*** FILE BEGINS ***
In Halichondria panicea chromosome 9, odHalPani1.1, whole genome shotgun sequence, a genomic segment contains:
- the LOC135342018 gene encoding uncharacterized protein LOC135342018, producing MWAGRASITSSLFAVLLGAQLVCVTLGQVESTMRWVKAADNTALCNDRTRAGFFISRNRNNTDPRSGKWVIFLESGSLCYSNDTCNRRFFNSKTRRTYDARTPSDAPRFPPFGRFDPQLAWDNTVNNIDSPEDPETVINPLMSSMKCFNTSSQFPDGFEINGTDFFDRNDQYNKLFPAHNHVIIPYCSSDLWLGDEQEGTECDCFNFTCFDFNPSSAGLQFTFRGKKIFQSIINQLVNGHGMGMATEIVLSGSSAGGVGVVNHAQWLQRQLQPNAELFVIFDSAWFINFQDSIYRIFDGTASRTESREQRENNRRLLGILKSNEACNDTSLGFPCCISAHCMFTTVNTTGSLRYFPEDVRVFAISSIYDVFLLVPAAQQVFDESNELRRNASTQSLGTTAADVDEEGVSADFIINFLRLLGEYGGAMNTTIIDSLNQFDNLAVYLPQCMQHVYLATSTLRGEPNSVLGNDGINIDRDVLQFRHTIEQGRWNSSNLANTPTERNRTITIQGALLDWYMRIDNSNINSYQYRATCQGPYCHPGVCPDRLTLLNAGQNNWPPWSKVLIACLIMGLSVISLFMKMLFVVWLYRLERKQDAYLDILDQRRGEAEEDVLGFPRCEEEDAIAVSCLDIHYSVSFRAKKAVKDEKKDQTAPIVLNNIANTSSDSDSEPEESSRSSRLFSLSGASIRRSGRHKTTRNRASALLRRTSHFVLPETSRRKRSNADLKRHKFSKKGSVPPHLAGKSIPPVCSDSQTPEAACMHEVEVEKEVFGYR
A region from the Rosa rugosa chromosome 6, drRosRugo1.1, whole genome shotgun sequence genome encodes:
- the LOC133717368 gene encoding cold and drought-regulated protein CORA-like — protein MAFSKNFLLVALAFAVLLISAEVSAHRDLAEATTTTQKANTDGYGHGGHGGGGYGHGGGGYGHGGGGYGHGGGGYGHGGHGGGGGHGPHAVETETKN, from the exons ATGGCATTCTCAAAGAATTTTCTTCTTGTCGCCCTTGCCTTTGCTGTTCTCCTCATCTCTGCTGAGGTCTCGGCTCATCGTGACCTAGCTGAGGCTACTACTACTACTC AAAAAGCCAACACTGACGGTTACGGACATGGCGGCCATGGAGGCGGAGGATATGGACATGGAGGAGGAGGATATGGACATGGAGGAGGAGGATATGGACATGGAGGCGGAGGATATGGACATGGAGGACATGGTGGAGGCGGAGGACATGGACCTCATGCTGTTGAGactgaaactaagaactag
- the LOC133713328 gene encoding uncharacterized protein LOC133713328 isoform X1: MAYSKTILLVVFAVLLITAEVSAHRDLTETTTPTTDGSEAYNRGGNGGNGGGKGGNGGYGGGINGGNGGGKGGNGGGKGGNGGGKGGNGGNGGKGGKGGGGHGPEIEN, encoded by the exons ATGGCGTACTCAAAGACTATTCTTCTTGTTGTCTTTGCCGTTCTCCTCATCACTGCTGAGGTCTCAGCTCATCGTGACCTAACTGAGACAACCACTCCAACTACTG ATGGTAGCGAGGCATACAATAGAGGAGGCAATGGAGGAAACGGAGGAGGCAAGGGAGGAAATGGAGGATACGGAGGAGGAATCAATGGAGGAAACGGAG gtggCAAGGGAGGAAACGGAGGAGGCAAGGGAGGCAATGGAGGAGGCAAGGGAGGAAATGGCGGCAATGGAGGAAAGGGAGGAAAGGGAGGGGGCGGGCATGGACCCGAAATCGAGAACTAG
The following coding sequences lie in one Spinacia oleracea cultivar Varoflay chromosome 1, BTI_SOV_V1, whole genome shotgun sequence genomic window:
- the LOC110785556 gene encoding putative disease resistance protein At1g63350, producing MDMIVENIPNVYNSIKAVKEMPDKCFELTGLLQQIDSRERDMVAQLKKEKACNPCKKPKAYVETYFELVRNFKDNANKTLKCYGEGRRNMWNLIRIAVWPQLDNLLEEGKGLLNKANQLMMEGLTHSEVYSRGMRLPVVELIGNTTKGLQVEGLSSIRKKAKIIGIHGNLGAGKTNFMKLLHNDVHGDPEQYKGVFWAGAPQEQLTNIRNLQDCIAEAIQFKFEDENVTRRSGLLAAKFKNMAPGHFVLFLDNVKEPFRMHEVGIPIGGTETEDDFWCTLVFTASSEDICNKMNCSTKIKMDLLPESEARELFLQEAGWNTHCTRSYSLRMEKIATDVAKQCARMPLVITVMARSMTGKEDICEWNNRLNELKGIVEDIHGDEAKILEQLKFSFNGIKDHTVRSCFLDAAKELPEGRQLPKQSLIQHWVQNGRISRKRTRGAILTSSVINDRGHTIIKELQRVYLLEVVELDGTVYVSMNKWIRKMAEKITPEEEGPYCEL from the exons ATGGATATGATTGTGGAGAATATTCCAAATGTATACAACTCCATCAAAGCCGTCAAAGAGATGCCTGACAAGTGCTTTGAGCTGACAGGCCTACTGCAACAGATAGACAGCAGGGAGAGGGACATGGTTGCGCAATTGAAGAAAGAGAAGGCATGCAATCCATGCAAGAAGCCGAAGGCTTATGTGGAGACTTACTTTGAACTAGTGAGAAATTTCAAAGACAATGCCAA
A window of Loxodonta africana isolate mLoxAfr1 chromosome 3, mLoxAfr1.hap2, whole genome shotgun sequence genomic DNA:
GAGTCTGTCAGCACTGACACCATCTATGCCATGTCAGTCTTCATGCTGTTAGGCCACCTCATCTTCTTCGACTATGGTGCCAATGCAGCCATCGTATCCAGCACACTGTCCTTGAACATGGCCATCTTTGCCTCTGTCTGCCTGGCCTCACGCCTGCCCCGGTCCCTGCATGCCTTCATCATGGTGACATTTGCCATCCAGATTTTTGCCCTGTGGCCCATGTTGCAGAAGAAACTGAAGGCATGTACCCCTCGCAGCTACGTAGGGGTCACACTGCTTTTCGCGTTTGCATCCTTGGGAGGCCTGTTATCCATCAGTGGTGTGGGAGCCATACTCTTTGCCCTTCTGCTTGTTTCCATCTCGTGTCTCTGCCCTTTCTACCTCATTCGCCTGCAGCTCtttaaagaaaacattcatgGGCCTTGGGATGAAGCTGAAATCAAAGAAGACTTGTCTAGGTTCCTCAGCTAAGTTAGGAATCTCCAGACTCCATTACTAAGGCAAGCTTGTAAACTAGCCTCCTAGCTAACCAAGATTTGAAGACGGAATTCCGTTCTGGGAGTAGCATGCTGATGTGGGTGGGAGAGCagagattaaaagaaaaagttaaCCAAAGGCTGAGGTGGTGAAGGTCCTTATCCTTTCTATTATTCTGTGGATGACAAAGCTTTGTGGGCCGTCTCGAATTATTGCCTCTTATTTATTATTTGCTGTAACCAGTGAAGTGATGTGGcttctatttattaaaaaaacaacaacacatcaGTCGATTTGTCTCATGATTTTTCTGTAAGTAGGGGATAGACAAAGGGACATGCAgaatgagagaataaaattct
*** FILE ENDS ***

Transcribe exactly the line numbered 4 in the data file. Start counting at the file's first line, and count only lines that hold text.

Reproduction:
- the LOC133717368 gene encoding cold and drought-regulated protein CORA-like — protein MAFSKNFLLVALAFAVLLISAEVSAHRDLAEATTTTQKANTDGYGHGGHGGGGYGHGGGGYGHGGGGYGHGGGGYGHGGHGGGGGHGPHAVETETKN, from the exons ATGGCATTCTCAAAGAATTTTCTTCTTGTCGCCCTTGCCTTTGCTGTTCTCCTCATCTCTGCTGAGGTCTCGGCTCATCGTGACCTAGCTGAGGCTACTACTACTACTC AAAAAGCCAACACTGACGGTTACGGACATGGCGGCCATGGAGGCGGAGGATATGGACATGGAGGAGGAGGATATGGACATGGAGGAGGAGGATATGGACATGGAGGCGGAGGATATGGACATGGAGGACATGGTGGAGGCGGAGGACATGGACCTCATGCTGTTGAGactgaaactaagaactag